No one is coming

The scenario: You come to a decision-making crossroads. Faced with adversity, risk, or uncertainty, you freeze—and wait. There are too many unknown variables. You don’t feel confident enough to choose a direction and move forward. The stakes are too high. You claim you’re being patient—you don’t want to make a rash decision. But as much as patience can provide discipline and a rational outlook, it can also become a vice when it isn’t followed by decisive action. 

Step one: Divine inspiration will not strike. 

The white knight does not exist. The market or some other phenomena will not miraculously reveal the answers. There is no right moment—there are just a series of moments, and you choose how to use them. It comes down to you. And while that feeling of responsibility can be intimidating, it’s as equally empowering of your independence and your ability. 

You have the control. Don’t go into the office to punch the clock. Go in to make something happen. Most successful individuals operate on this ‘no one is coming’ philosophy. They are all busy relying on themselves to make their vision a reality. It doesn’t mean they can’t work well with a team, but they don’t depend on the team to make their success. Continually seeking counsel from others in order to make a decision can actually become a crutch or a distraction. Even if you have a talented, motivational mentor, you are still responsible for your own career.

Assess your role and responsibilities. What falls under your leadership or management? Determine what needs to be done. Then take the reins. And go. 

Step two: Map out your strategy.  

Yes we said ‘go,’ but you still need a plan first. Identify your goal and make it specific, relevant, time-bound and achievable. Too often it feels impossible to take the first step because the goal itself is impractical. But we all know that if you are standing still, you are falling behind.

If it’s a major initiative, start small. For example, instead of “rebrand the company,” break it down into a series of milestones or phases. Work backwards from your goal and set a series of benchmarks in order to measure your progress and stay on track. Devise a launch or presentation strategy—when, where and how. Think about your audiences and how they prefer to receive communications. If you aren’t sure, it never hurts to ask. It shows you value their input.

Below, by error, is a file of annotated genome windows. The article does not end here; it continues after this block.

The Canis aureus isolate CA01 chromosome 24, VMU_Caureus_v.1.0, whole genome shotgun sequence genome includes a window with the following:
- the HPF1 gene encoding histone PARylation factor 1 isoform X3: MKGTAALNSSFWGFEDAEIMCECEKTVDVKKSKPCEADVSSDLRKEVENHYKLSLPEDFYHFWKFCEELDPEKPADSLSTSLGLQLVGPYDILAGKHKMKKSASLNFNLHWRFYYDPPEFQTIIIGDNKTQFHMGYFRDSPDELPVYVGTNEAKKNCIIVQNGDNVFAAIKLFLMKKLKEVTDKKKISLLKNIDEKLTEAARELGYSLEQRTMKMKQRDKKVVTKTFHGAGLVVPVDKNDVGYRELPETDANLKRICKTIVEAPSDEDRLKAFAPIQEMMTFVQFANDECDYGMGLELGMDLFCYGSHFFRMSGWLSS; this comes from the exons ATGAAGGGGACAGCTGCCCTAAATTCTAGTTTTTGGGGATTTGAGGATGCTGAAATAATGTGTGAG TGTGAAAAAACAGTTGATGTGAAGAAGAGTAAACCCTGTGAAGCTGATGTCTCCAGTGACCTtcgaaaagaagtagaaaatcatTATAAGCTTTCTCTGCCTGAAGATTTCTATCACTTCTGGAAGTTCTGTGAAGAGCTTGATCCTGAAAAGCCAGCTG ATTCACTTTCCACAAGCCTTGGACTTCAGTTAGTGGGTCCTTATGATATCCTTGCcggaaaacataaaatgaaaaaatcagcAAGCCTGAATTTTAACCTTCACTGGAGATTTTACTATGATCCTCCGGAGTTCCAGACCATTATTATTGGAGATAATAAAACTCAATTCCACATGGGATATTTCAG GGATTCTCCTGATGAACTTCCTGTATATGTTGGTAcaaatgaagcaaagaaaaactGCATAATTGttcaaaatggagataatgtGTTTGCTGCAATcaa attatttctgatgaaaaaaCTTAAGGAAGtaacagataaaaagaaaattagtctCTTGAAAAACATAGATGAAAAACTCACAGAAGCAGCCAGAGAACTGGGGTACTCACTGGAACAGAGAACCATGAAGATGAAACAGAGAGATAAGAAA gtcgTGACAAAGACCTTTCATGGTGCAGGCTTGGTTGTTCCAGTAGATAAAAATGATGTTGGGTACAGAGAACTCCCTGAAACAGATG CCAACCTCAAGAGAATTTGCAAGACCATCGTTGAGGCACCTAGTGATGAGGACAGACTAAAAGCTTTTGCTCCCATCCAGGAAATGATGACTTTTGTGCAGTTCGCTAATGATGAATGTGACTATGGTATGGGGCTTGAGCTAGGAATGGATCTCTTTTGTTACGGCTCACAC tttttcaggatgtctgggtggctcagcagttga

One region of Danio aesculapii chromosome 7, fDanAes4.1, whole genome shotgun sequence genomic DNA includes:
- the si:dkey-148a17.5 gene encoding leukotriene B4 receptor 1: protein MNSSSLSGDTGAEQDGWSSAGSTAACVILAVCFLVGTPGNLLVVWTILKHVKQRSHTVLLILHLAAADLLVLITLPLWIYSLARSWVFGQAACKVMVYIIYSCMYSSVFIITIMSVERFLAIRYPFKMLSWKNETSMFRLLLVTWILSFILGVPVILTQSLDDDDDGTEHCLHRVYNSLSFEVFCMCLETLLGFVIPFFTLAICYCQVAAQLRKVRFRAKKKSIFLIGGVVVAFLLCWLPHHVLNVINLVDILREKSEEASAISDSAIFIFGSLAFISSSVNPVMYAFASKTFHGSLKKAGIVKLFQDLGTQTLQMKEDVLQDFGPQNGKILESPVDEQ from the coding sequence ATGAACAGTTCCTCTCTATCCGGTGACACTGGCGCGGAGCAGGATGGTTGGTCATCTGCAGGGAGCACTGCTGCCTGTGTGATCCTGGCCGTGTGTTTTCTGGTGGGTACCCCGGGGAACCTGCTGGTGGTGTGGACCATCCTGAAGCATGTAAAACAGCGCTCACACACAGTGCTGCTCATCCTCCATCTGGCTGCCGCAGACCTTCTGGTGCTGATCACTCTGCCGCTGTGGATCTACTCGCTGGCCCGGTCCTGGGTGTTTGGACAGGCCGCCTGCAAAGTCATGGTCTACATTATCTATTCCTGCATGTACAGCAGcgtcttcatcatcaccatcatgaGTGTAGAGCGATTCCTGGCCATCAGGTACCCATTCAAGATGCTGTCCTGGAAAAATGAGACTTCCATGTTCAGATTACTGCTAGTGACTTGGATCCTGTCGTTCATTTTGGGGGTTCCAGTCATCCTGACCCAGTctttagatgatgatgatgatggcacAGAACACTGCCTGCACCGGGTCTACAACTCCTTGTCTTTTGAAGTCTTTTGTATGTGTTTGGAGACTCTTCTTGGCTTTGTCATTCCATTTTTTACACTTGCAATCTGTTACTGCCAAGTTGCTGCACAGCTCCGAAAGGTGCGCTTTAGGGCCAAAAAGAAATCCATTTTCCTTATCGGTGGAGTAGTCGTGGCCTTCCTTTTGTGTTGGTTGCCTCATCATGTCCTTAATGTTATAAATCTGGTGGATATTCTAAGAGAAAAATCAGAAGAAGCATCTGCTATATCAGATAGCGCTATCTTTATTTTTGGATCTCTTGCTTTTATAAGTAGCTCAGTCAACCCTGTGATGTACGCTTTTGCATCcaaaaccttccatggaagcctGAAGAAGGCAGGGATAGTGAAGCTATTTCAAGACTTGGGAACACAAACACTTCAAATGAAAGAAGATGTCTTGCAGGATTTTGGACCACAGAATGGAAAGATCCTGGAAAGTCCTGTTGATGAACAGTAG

Step three: Develop tactics.

You can have the best-laid plan in the book, but if you don’t execute on it you are nowhere. For every strategically planned initiative, ensure you have actionable tactics in place to implement it. Brainstorm: “What will be most effective in achieving my desired response or reaching my goal? What is relevant and appropriate?” Then allocate tasks and responsibilities to develop the physical components or deliverables—again following a reasonable timeline. 

Count on this: There will always be things you didn’t anticipate. If you get delayed or derailed, work with everyone involved to adjust your timeline accordingly. Be flexible! Resetting is smarter than continuing down a path that is no longer realistic. It will save you a lot of anxiety and stress, which stops you from responding to the project in bold and intelligent ways. Falling into a “just get it done” mentality will have you revisiting it again a couple years later. Conserve your resources and do it right the first time. 

Step four: DO.

There’s always a point when you find yourself checking and re-checking every minute detail. If you’ve followed your plan and invested your time and resources in a quality solution, you need to stop over thinking it and hit the send button. Trust that your experience has gotten you this far—you are the expert. There is no perfect way. At the end of the day, if you can look back and say you improved the project, situation, your client or your company—then you’ve done your job. The King of Pop said it so well, “I’m starting with the Man in the Mirror.”